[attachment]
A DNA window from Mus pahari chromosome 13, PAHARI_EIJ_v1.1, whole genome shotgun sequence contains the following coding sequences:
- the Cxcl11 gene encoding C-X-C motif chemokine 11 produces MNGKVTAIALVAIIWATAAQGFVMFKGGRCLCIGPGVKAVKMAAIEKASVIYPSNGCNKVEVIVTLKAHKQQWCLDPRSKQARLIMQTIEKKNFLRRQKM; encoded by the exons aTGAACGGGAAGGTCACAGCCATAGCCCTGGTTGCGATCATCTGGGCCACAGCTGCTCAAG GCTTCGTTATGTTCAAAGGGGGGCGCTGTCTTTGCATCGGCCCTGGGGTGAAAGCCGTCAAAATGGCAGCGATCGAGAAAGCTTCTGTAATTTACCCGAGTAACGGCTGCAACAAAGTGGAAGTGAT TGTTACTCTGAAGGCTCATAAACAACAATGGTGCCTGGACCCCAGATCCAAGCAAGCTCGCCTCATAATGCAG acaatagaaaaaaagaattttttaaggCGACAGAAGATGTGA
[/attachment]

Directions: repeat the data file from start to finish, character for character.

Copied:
A DNA window from Mus pahari chromosome 13, PAHARI_EIJ_v1.1, whole genome shotgun sequence contains the following coding sequences:
- the Cxcl11 gene encoding C-X-C motif chemokine 11 produces MNGKVTAIALVAIIWATAAQGFVMFKGGRCLCIGPGVKAVKMAAIEKASVIYPSNGCNKVEVIVTLKAHKQQWCLDPRSKQARLIMQTIEKKNFLRRQKM; encoded by the exons aTGAACGGGAAGGTCACAGCCATAGCCCTGGTTGCGATCATCTGGGCCACAGCTGCTCAAG GCTTCGTTATGTTCAAAGGGGGGCGCTGTCTTTGCATCGGCCCTGGGGTGAAAGCCGTCAAAATGGCAGCGATCGAGAAAGCTTCTGTAATTTACCCGAGTAACGGCTGCAACAAAGTGGAAGTGAT TGTTACTCTGAAGGCTCATAAACAACAATGGTGCCTGGACCCCAGATCCAAGCAAGCTCGCCTCATAATGCAG acaatagaaaaaaagaattttttaaggCGACAGAAGATGTGA